I was recently given the opportunity to talk to the delegates at the Customer Success Association’s 2019 European SuccessCon in London, and another of the speakers was Jason Noble, VP for Customer Success at Vinli and one of the two Jasons in the “The Jasons Take On…” podcast series. Jason is an influential thought leader in CS and also a great guy whom I count as a good friend within the CS community, and so I was really pleased to find he was giving a talk, and I am pleased to say that Jason didn’t disappoint me!
Jason’s talk was on the topic of customer segmentation – a topic which I generally try to avoid talking about on LinkedIn or elsewhere, since I rarely agree with any of the opinions expounded or ideas proposed, although I do deal with it at some length in my book Practical Customer Success Management. But Jason’s talk was different, because instead of talking about customer segmentation per se, he instead talked about a powerful alternative, and this alternative was (for once) something I can wholeheartedly get behind, because it is an approach which I also happen to advocate.
Jason’s basic premise is that the way to increase the range of situations in which Customer Success services can be deployed whilst remaining profitable is not to segment customers into the traditional “High Touch”, “Low Touch” and “Tech Touch” options, but rather to look at a blended or what he describes as a “Tech Assist” approach of deploying Customer Success Managers alongside supporting technology, where the blend is determined not by the size of the customer or the revenue value of the solution provided, but by the specific needs of each customer.
This concept provided inspiration for me, and the analogy of a DJ’s approach to mixing music that I will be describing in Part Two of this article came to me in a flash whilst Jason was talking – in fact I was even envisaging the knobs and faders on a mixing desk as he was speaking, so thanks Jason! – but we will get to “the DJ’s approach” in good time. Before that I want to set out the challenge and describe some of the common approaches to solving it and the potential pitfalls that might be involved with these approaches.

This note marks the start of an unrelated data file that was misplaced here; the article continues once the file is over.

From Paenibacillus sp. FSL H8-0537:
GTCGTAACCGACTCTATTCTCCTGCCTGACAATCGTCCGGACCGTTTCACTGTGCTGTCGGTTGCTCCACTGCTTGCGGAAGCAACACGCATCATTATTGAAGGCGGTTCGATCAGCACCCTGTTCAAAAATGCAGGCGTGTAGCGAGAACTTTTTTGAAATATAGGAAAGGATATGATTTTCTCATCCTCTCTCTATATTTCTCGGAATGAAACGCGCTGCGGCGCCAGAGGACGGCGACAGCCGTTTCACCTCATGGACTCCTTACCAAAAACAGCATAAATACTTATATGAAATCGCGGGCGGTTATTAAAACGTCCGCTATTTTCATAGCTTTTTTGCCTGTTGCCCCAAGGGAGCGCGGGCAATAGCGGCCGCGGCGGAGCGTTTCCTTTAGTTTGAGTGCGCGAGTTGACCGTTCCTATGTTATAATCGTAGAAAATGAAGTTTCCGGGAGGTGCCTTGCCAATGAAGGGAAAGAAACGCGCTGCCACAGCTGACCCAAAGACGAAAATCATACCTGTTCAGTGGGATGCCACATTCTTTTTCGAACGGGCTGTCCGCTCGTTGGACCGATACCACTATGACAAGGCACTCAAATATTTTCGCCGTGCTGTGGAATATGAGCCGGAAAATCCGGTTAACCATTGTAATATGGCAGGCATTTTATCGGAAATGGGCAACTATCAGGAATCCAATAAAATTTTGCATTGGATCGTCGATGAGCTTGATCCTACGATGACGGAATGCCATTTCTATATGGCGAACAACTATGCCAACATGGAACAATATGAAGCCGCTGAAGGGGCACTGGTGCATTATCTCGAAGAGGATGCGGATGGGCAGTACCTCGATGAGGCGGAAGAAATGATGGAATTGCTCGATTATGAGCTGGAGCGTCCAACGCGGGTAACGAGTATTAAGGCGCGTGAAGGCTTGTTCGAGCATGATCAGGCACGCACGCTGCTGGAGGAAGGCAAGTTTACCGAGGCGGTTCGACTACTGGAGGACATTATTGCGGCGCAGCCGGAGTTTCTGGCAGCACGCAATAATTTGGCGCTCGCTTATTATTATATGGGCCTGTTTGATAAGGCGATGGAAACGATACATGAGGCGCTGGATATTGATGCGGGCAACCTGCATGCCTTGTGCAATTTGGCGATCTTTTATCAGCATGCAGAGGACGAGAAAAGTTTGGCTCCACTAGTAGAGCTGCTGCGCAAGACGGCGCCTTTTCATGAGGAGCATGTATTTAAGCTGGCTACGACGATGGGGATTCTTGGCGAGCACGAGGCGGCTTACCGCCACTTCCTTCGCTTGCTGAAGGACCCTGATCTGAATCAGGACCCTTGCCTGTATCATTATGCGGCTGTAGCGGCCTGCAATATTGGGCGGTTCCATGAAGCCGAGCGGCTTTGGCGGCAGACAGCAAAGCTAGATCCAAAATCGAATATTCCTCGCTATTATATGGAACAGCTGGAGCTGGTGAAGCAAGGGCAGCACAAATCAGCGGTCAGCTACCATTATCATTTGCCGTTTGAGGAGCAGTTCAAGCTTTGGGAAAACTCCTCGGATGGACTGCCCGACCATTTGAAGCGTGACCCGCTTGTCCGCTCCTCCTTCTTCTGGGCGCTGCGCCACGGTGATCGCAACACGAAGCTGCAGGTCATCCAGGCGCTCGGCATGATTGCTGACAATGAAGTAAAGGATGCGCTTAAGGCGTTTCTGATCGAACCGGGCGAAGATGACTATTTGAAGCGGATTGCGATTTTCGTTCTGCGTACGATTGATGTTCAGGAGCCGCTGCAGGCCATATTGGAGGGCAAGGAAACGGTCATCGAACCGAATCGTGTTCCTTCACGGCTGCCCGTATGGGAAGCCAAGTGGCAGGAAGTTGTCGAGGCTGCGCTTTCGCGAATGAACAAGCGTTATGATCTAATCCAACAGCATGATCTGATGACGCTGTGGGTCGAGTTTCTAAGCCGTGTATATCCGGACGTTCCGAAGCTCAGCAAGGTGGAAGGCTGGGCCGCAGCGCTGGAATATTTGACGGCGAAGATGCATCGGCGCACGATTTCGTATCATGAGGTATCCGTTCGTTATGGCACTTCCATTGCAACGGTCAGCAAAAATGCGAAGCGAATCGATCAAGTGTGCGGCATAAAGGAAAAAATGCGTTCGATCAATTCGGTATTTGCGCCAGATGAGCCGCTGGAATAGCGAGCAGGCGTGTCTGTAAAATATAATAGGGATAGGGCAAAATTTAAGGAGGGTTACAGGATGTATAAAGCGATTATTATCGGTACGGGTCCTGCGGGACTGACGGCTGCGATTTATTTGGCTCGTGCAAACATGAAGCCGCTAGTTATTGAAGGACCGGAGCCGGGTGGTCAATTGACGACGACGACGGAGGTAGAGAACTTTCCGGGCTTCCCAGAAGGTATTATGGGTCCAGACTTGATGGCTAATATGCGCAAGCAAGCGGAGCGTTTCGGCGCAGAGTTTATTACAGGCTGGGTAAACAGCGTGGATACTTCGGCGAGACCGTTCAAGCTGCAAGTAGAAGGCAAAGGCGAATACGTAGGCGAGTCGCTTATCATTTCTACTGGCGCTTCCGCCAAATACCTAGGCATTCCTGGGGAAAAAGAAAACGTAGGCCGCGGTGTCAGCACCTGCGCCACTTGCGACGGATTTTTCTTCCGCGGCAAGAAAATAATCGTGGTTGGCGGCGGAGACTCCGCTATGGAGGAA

This article will be provided in two separate parts as follows:
In Part One (of two parts) I will set out the problem that CS teams face when attempting to scale customer success services to all or at least a larger proportion of the company’s customers. I will also discuss the traditional approach to solving this challenge, which is to segment customers by one or more criteria and then provide different CS services to each segment. I will then describe some of the issues or challenges that might come with this approach.
This will set us up nicely for Part Two, in which I will outline a different segmentation approach and describe how it works (and even provide a tool for doing so), and then I’ll go on to discuss three possible approaches to delivering CS services, which I call the AB Approach, the AB Plus Approach and the A to Z Approach, and I will finish by explaining how a CS team might determine which of these CS service scaling approaches would work best for them.
The Problem of Scale
I’ve wanted to talk about “the problem of scaling in CS” for some time, but the issue for me has always been that I struggle with the conversations around and descriptions of “Customer Segmentation” in the CS conversations and articles around this topic that I overhear or read about. The problem itself is in a sense a very straightforward one. It’s an issue of finite (and expensive) assets versus diminishing returns.